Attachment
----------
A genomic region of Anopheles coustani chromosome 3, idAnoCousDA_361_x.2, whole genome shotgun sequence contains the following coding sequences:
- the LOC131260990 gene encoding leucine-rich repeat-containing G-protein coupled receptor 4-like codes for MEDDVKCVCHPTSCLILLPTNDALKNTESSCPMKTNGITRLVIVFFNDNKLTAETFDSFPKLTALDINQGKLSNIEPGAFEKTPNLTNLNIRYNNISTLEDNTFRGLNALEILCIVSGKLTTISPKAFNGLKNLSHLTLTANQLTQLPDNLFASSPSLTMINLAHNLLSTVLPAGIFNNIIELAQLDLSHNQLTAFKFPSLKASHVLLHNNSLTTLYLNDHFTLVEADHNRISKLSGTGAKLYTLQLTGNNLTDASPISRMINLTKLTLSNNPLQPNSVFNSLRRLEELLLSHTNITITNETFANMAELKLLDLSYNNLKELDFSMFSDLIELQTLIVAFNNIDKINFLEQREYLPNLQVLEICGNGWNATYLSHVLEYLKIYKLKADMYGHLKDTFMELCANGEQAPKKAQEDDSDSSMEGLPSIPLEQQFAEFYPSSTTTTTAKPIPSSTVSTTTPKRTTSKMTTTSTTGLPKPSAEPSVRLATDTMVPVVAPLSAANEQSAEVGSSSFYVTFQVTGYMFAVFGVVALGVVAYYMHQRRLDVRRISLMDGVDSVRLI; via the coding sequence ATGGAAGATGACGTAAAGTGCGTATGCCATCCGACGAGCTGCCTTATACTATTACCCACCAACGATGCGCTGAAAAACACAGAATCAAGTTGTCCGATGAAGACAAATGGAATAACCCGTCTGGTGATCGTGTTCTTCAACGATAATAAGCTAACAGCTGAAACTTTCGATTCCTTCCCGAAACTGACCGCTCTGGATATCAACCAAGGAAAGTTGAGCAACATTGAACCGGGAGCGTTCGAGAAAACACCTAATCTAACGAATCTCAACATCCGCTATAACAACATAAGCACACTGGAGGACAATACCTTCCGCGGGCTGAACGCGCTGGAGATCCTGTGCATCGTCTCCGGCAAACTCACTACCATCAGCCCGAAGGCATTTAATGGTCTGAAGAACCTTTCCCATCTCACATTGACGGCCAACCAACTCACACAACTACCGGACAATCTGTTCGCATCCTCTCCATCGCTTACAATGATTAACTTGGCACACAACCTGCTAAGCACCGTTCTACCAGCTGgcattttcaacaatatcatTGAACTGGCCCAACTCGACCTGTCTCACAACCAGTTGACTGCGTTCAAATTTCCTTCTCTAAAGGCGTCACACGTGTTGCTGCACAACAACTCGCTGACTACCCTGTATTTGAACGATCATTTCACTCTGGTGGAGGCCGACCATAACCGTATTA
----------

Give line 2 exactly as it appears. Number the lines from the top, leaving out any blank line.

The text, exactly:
- the LOC131260990 gene encoding leucine-rich repeat-containing G-protein coupled receptor 4-like codes for MEDDVKCVCHPTSCLILLPTNDALKNTESSCPMKTNGITRLVIVFFNDNKLTAETFDSFPKLTALDINQGKLSNIEPGAFEKTPNLTNLNIRYNNISTLEDNTFRGLNALEILCIVSGKLTTISPKAFNGLKNLSHLTLTANQLTQLPDNLFASSPSLTMINLAHNLLSTVLPAGIFNNIIELAQLDLSHNQLTAFKFPSLKASHVLLHNNSLTTLYLNDHFTLVEADHNRISKLSGTGAKLYTLQLTGNNLTDASPISRMINLTKLTLSNNPLQPNSVFNSLRRLEELLLSHTNITITNETFANMAELKLLDLSYNNLKELDFSMFSDLIELQTLIVAFNNIDKINFLEQREYLPNLQVLEICGNGWNATYLSHVLEYLKIYKLKADMYGHLKDTFMELCANGEQAPKKAQEDDSDSSMEGLPSIPLEQQFAEFYPSSTTTTTAKPIPSSTVSTTTPKRTTSKMTTTSTTGLPKPSAEPSVRLATDTMVPVVAPLSAANEQSAEVGSSSFYVTFQVTGYMFAVFGVVALGVVAYYMHQRRLDVRRISLMDGVDSVRLI; via the coding sequence ATGGAAGATGACGTAAAGTGCGTATGCCATCCGACGAGCTGCCTTATACTATTACCCACCAACGATGCGCTGAAAAACACAGAATCAAGTTGTCCGATGAAGACAAATGGAATAACCCGTCTGGTGATCGTGTTCTTCAACGATAATAAGCTAACAGCTGAAACTTTCGATTCCTTCCCGAAACTGACCGCTCTGGATATCAACCAAGGAAAGTTGAGCAACATTGAACCGGGAGCGTTCGAGAAAACACCTAATCTAACGAATCTCAACATCCGCTATAACAACATAAGCACACTGGAGGACAATACCTTCCGCGGGCTGAACGCGCTGGAGATCCTGTGCATCGTCTCCGGCAAACTCACTACCATCAGCCCGAAGGCATTTAATGGTCTGAAGAACCTTTCCCATCTCACATTGACGGCCAACCAACTCACACAACTACCGGACAATCTGTTCGCATCCTCTCCATCGCTTACAATGATTAACTTGGCACACAACCTGCTAAGCACCGTTCTACCAGCTGgcattttcaacaatatcatTGAACTGGCCCAACTCGACCTGTCTCACAACCAGTTGACTGCGTTCAAATTTCCTTCTCTAAAGGCGTCACACGTGTTGCTGCACAACAACTCGCTGACTACCCTGTATTTGAACGATCATTTCACTCTGGTGGAGGCCGACCATAACCGTATTA